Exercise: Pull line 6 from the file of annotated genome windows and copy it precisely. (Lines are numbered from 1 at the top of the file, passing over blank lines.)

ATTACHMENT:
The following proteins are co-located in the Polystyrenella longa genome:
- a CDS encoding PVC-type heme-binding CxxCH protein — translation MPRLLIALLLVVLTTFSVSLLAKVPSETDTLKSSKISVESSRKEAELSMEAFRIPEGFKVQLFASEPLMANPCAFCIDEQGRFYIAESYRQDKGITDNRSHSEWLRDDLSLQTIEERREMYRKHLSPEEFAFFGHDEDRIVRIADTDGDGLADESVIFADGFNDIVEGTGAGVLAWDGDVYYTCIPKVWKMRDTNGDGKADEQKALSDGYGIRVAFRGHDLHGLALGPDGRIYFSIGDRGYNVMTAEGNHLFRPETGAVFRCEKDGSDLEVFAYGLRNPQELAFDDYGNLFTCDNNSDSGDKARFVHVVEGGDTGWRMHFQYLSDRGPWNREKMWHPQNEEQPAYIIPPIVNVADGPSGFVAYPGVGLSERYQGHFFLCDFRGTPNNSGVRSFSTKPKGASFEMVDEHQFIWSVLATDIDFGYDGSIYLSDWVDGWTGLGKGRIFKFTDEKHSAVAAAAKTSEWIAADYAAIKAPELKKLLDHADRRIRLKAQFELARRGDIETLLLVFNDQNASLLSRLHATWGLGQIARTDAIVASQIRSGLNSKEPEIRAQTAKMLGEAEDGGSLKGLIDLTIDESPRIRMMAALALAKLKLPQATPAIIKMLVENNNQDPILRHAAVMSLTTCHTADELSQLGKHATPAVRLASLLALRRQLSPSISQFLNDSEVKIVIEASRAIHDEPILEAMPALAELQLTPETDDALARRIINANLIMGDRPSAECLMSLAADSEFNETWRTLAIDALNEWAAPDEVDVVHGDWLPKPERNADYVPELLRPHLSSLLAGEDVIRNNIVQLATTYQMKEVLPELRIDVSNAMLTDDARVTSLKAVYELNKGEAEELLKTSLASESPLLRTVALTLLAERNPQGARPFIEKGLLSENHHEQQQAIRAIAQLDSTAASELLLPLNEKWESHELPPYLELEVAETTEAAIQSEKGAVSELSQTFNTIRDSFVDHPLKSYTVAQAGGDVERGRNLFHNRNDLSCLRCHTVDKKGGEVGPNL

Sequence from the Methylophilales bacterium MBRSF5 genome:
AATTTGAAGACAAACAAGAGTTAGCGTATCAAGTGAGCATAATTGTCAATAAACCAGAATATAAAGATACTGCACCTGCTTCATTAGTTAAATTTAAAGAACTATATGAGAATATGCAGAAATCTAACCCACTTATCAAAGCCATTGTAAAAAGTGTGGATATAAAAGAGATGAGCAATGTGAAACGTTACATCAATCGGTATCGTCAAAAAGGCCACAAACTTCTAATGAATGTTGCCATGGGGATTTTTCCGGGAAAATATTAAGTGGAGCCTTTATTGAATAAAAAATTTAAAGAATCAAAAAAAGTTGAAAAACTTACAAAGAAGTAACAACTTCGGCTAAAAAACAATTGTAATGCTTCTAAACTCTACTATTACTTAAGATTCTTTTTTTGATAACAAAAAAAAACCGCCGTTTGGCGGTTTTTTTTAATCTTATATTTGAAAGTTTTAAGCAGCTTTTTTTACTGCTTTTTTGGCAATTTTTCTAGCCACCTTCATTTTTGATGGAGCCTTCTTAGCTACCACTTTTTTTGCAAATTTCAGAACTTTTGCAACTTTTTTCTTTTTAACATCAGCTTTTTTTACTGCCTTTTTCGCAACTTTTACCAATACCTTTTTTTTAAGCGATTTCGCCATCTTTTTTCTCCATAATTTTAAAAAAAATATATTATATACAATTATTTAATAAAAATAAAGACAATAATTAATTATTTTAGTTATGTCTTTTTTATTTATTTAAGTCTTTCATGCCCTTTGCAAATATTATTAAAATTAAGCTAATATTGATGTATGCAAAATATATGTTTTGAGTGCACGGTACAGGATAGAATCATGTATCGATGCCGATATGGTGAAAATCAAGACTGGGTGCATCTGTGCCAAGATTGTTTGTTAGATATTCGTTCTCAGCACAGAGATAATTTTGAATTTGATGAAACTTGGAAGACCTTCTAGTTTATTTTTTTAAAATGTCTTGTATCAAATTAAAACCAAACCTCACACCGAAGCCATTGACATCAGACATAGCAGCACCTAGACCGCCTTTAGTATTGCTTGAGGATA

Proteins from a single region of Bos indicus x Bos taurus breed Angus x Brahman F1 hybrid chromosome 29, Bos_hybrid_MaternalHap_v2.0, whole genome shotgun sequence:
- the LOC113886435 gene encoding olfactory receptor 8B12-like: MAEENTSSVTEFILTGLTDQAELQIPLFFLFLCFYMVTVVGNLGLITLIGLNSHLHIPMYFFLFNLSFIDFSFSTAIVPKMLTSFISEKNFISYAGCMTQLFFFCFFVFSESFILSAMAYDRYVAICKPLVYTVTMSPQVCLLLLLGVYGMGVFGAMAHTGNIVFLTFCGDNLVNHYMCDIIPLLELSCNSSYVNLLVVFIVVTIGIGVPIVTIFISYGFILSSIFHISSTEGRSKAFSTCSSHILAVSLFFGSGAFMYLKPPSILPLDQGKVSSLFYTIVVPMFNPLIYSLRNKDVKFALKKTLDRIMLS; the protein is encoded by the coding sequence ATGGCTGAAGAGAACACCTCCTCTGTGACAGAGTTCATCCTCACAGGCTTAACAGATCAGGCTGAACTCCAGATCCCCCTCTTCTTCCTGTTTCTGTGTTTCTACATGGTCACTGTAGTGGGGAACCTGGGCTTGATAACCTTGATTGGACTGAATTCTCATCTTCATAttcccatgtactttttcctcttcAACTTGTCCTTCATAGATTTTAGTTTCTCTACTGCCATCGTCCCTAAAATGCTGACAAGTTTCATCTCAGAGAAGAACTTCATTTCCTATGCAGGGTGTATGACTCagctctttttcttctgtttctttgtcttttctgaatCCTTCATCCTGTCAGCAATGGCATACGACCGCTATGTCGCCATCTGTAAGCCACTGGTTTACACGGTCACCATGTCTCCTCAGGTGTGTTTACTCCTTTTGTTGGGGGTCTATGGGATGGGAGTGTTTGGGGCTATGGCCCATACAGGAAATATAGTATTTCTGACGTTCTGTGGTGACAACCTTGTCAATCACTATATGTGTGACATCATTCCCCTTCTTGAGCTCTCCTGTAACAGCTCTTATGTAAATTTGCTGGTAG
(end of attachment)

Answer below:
- the LOC113886435 gene encoding olfactory receptor 8B12-like: MAEENTSSVTEFILTGLTDQAELQIPLFFLFLCFYMVTVVGNLGLITLIGLNSHLHIPMYFFLFNLSFIDFSFSTAIVPKMLTSFISEKNFISYAGCMTQLFFFCFFVFSESFILSAMAYDRYVAICKPLVYTVTMSPQVCLLLLLGVYGMGVFGAMAHTGNIVFLTFCGDNLVNHYMCDIIPLLELSCNSSYVNLLVVFIVVTIGIGVPIVTIFISYGFILSSIFHISSTEGRSKAFSTCSSHILAVSLFFGSGAFMYLKPPSILPLDQGKVSSLFYTIVVPMFNPLIYSLRNKDVKFALKKTLDRIMLS; the protein is encoded by the coding sequence ATGGCTGAAGAGAACACCTCCTCTGTGACAGAGTTCATCCTCACAGGCTTAACAGATCAGGCTGAACTCCAGATCCCCCTCTTCTTCCTGTTTCTGTGTTTCTACATGGTCACTGTAGTGGGGAACCTGGGCTTGATAACCTTGATTGGACTGAATTCTCATCTTCATAttcccatgtactttttcctcttcAACTTGTCCTTCATAGATTTTAGTTTCTCTACTGCCATCGTCCCTAAAATGCTGACAAGTTTCATCTCAGAGAAGAACTTCATTTCCTATGCAGGGTGTATGACTCagctctttttcttctgtttctttgtcttttctgaatCCTTCATCCTGTCAGCAATGGCATACGACCGCTATGTCGCCATCTGTAAGCCACTGGTTTACACGGTCACCATGTCTCCTCAGGTGTGTTTACTCCTTTTGTTGGGGGTCTATGGGATGGGAGTGTTTGGGGCTATGGCCCATACAGGAAATATAGTATTTCTGACGTTCTGTGGTGACAACCTTGTCAATCACTATATGTGTGACATCATTCCCCTTCTTGAGCTCTCCTGTAACAGCTCTTATGTAAATTTGCTGGTAG